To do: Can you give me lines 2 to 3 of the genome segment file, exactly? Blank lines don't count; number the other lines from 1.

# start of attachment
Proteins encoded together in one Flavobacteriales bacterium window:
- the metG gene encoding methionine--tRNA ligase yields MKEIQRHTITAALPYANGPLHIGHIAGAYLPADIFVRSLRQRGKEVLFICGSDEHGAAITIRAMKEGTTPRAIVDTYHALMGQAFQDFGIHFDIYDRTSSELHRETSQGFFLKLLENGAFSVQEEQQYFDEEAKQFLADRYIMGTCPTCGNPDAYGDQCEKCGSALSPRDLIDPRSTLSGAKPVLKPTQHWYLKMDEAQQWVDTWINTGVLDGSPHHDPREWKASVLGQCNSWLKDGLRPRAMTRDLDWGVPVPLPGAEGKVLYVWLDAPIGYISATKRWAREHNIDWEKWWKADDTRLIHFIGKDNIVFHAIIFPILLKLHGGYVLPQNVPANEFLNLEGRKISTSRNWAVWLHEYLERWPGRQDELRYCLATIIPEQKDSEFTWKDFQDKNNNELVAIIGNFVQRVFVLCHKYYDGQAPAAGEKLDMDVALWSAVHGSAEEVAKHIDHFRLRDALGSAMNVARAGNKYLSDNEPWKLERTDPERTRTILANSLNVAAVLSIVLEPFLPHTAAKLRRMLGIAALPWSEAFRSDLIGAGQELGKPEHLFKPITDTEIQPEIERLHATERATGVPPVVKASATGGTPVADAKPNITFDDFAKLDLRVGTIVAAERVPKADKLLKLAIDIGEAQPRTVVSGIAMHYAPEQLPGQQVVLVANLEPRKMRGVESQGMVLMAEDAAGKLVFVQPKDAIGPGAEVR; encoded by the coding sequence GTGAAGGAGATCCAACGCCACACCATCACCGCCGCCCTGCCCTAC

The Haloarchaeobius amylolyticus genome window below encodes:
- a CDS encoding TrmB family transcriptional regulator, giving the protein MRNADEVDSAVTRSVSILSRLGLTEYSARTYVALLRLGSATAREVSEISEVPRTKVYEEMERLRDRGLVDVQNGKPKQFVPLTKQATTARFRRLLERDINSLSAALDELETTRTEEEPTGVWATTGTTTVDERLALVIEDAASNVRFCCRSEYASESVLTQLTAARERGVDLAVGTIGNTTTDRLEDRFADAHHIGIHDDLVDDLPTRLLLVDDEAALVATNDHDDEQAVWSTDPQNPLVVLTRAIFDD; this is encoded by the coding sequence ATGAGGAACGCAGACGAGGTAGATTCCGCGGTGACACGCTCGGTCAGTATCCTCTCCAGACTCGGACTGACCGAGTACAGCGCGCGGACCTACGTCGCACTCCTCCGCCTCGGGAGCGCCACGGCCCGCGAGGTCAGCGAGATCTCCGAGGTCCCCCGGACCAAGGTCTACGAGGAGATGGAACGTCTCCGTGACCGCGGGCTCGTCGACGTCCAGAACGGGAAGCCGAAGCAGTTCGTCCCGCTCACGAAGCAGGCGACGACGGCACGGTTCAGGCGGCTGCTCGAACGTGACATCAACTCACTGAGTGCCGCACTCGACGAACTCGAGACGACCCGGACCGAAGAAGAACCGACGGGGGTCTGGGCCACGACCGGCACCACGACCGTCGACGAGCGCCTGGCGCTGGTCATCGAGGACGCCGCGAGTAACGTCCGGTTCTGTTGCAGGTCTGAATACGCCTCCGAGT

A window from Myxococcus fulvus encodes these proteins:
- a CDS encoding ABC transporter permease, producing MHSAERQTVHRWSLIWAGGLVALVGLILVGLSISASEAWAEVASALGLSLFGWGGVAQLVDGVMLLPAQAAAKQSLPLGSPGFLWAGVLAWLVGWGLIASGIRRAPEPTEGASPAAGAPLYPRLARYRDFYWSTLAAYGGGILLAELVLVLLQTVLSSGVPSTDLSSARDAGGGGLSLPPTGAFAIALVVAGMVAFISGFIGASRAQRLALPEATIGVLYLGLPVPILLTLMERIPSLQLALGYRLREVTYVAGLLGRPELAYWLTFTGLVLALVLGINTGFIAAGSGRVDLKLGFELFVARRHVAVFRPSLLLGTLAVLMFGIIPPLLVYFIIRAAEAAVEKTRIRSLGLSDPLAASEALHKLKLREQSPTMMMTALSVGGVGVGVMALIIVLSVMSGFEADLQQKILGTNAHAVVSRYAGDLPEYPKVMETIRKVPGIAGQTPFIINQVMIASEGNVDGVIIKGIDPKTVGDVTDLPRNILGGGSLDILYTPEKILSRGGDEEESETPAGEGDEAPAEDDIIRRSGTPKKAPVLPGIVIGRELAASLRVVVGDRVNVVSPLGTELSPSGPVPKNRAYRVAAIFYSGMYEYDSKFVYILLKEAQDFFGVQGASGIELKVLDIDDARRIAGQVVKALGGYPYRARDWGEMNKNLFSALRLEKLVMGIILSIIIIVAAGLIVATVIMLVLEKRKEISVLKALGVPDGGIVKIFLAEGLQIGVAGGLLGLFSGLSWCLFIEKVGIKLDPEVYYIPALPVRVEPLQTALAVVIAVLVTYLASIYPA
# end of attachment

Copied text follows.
- the metG gene encoding methionine--tRNA ligase yields MKEIQRHTITAALPYANGPLHIGHIAGAYLPADIFVRSLRQRGKEVLFICGSDEHGAAITIRAMKEGTTPRAIVDTYHALMGQAFQDFGIHFDIYDRTSSELHRETSQGFFLKLLENGAFSVQEEQQYFDEEAKQFLADRYIMGTCPTCGNPDAYGDQCEKCGSALSPRDLIDPRSTLSGAKPVLKPTQHWYLKMDEAQQWVDTWINTGVLDGSPHHDPREWKASVLGQCNSWLKDGLRPRAMTRDLDWGVPVPLPGAEGKVLYVWLDAPIGYISATKRWAREHNIDWEKWWKADDTRLIHFIGKDNIVFHAIIFPILLKLHGGYVLPQNVPANEFLNLEGRKISTSRNWAVWLHEYLERWPGRQDELRYCLATIIPEQKDSEFTWKDFQDKNNNELVAIIGNFVQRVFVLCHKYYDGQAPAAGEKLDMDVALWSAVHGSAEEVAKHIDHFRLRDALGSAMNVARAGNKYLSDNEPWKLERTDPERTRTILANSLNVAAVLSIVLEPFLPHTAAKLRRMLGIAALPWSEAFRSDLIGAGQELGKPEHLFKPITDTEIQPEIERLHATERATGVPPVVKASATGGTPVADAKPNITFDDFAKLDLRVGTIVAAERVPKADKLLKLAIDIGEAQPRTVVSGIAMHYAPEQLPGQQVVLVANLEPRKMRGVESQGMVLMAEDAAGKLVFVQPKDAIGPGAEVR; encoded by the coding sequence GTGAAGGAGATCCAACGCCACACCATCACCGCCGCCCTGCCCTAC

The Haloarchaeobius amylolyticus genome window below encodes: